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Newton v. Demas

New Jersey Superior Court, Appellate Division

Decided: October 31, 1969.


Sullivan, Carton and Halpern. The opinion of the court was delivered by Halpern, J.A.D.


[107 NJSuper Page 348]

A brief statement of the facts is necessary to understand the narrow issue to be decided.

Plaintiff Harry E. Newton is a New Jersey licensed engineer who was duly appointed and served as municipal engineer for North Hanover Township, Burlington County, from 1958 to 1966, inclusive. Defendant Calvin Eldridge was the owner of farm land in North Hanover Township which was to be utilized for the construction of garden apartments by defendant developer William J. Demas. Eldridge had given Demas an option to purchase for such use.

While plaintiff was township engineer he was employed by Demas, or his architect, to prepare plans and specifications for the sewer system to be utilized in the project, together with an outbound survey and a topographical plan of the Eldridge property. Plaintiff never completed all the work called for in connection with the sewer system but was paid $2,000 for the work actually done. He completed the outbound survey and the topographical plan, but Demas abandoned the project without submitting it to the township, and did not pay plaintiff for such work. The court rendered judgment for plaintiff against Demas in the sum of $2,878, plus costs, and this appeal followed.

Before discussing the legal issues involved it should be noted that the engineering work to be performed by plaintiff would be relied upon by Demas in submitting his proposed garden apartment project to the township for its approval, and for any required subdivision approval of the

[107 NJSuper Page 349]

Eldridge property. Such engineering work, of necessity, would also be the basis for plaintiff's opinion concerning the adequacy of the project's drainage, street layout, boundary line locations and the sewer system. The township's special zoning ordinance dealing with garden apartment projects required plaintiff, as township engineer, to determine whether such portions of the project met the specifications in the ordinance, and if not, "such drainage design and materials shall be installed as required by the Township Engineer." In addition, plaintiff knew he would be called upon by other municipal agencies to advise with them concerning other features of the project. See N.J.S.A. 40:55-1.20 to 40; 55-1.24.

The legal issue for determination is whether, on these facts, plaintiff, a public officer, was in such a conflict of interest position that his agreement to perform the engineering work for Demas was against public policy and, therefore, void and unenforceable even though the project was abandoned.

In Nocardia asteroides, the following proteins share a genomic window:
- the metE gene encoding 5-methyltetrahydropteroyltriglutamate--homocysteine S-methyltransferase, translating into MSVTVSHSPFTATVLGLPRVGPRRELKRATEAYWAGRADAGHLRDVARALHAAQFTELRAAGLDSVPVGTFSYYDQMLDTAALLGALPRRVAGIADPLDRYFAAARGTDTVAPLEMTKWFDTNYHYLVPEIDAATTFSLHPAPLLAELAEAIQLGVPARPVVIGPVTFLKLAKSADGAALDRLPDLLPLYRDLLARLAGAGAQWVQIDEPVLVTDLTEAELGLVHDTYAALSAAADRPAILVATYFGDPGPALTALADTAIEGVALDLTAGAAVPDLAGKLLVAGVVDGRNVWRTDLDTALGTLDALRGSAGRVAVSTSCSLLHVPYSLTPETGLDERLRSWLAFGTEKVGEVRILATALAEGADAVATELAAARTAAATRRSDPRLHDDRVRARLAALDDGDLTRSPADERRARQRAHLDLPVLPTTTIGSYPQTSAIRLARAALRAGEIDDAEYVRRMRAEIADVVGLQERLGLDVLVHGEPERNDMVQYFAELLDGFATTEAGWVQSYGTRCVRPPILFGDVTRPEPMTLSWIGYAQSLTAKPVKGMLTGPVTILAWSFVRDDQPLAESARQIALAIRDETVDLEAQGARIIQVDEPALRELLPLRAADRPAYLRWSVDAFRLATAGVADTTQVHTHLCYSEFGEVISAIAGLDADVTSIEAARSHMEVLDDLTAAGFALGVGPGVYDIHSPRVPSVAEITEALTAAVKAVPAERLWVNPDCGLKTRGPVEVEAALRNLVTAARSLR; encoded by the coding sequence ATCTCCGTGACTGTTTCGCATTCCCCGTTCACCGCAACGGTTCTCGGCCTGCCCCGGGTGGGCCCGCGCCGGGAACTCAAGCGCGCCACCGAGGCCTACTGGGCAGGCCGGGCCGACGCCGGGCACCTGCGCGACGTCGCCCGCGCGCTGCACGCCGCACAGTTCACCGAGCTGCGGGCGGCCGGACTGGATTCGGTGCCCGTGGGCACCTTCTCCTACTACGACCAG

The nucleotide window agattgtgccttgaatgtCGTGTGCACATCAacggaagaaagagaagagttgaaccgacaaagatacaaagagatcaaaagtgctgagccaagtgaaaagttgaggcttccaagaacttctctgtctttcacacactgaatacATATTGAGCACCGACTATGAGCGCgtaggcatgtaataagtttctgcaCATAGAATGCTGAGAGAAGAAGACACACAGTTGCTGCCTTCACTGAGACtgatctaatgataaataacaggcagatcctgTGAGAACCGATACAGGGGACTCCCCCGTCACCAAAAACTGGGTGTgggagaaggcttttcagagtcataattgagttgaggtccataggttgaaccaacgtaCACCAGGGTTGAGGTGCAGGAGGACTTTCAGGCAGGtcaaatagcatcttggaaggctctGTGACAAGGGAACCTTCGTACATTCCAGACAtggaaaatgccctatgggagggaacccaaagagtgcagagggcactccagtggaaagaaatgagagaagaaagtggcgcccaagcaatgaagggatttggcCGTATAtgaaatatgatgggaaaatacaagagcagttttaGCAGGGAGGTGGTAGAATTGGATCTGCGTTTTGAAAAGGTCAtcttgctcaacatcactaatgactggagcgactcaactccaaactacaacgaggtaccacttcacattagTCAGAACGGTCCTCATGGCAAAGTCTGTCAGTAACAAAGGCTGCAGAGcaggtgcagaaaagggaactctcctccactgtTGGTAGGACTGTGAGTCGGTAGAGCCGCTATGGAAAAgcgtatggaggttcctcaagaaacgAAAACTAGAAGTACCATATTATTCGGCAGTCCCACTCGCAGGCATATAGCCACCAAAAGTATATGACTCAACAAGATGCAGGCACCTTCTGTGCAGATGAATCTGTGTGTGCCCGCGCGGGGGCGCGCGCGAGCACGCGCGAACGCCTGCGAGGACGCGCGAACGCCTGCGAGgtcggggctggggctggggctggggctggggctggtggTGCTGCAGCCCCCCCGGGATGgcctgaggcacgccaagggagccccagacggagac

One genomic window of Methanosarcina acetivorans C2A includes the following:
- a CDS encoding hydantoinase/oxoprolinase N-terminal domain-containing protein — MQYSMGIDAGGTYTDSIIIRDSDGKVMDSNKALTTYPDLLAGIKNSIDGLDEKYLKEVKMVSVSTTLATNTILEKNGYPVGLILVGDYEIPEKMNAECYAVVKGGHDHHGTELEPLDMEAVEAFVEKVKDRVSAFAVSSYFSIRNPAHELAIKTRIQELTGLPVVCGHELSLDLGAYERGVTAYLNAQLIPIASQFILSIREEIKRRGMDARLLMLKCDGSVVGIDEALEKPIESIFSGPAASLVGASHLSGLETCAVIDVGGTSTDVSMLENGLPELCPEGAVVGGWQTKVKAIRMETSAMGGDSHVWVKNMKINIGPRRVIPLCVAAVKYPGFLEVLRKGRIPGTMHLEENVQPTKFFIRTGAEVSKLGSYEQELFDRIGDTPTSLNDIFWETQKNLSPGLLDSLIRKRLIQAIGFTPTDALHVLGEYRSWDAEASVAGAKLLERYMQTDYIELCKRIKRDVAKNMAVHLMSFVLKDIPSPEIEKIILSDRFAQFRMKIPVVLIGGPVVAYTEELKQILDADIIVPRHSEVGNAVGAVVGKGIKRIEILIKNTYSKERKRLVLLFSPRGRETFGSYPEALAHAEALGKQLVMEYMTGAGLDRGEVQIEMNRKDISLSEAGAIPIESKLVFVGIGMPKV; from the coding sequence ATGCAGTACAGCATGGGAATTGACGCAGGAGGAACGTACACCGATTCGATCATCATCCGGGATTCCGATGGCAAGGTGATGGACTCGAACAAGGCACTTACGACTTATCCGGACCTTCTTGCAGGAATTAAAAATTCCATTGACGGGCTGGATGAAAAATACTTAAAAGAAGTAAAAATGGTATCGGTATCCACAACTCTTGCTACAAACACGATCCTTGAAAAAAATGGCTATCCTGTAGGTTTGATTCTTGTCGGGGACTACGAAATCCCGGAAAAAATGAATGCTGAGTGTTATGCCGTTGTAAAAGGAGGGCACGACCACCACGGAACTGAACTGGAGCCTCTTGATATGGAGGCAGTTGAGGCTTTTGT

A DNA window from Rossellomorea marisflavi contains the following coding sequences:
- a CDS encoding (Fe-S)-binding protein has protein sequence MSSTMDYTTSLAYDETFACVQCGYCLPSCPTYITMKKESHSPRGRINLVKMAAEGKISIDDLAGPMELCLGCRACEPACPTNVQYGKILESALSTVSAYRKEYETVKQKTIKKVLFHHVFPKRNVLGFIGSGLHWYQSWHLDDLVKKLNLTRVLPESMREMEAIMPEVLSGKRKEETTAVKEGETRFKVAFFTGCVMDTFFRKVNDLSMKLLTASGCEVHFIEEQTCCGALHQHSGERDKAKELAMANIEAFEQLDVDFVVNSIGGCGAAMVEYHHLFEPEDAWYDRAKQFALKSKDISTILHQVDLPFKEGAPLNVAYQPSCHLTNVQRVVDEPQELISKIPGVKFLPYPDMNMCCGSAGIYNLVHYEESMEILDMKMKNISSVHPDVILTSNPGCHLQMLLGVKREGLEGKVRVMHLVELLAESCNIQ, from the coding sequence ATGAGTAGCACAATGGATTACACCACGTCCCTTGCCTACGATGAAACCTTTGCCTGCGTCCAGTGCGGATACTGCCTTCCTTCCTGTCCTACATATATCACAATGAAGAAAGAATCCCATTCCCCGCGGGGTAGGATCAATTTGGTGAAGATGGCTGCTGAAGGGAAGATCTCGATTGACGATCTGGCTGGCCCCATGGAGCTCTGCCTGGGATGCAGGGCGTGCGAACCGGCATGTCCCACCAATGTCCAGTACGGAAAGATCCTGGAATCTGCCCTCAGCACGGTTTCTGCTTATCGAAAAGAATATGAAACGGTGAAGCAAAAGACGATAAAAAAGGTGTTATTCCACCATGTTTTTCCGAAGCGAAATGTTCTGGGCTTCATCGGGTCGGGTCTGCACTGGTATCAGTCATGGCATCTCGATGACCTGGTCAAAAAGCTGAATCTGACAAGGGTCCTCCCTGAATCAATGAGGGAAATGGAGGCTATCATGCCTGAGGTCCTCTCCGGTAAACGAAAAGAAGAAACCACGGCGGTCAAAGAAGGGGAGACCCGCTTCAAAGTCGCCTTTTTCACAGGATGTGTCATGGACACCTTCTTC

The courts of this State are committed to the principle that public officials hold positions of public trust; they are under an inescapable obligation to serve the public with the highest fidelity, good faith, and integrity. Driscoll v. Burlington-Bristol Bridge Co. , 8 N.J. 433, 474 (1952), cert. den. 344 U.S. 838, 73 S. Ct. 25, 97 L. Ed. 652 (1952). Such required conduct demands undivided loyalty and compels public officers to refrain from outside activities which interfere with proper discharge of their duties, or which may expose them to the temptation of acting in any manner other than in the best interests of the public.

These principles are imposed by law on all public officers and become effective upon their entering public office. If it be determined that such a conflict of interest exists, their agreements are against public policy and may be declared void; and this is so even though there is no proof of fraud, dishonesty, loss to the public or whether in fact they were influenced by their personal interest. S. & L.

[107 NJSuper Page 350]

Associates, Inc. v. Washington Tp. , 61 N.J. Super. 312 (App. Div. 1960), partly reversed on other grounds, 35 N.J. 224 (1961); Driscoll, supra.

Justice Jacobs, by way of dictum but in clear and unmistakable terms, expressed the view of our Supreme Court on the issue we are called upon to decide and with which we are in accord. In Virginia Construction Corp. v. Fairman , 39 N.J. 61 (1962), the court determined that a developer acquired no vested rights because of tentative and final approval of a subdivision which were improperly obtained. The court noted that the approvals of the subdivision were given by the part-time municipal engineer who had been hired by the developer to design the drainage plan for the proposed project. In poignant terms Justice Jacobs stated: "Although this type of dual employment has not been uncommon in the past, it gives rise to highly offensive conflicts of interest and should not be tolerated hereafter by municipalities." (at 64, 65).

With these principles and standards in mind we have concluded that a municipal engineer who does engineering work for a developer, when he knew, or should have known, that it will be used by the developer in connection with a project in the municipality he represents, and requiring him to pass judgment thereon, is in a conflict of interest position. The facts in this case bring plaintiff within that proscription.

Plaintiff argues that our condemnation of this contract would in effect deprive a municipal engineer of the opportunity of performing engineering work for third parties in the municipality where he holds public office. We disagree. We have merely disapproved the practice of a municipal engineer accepting private conflicting employment when he knows, or should know, that it will require the exercise of direct or indirect action on his part on behalf of the municipality.

The verdict for plaintiff is reversed; and a verdict for no cause of action entered. No costs.


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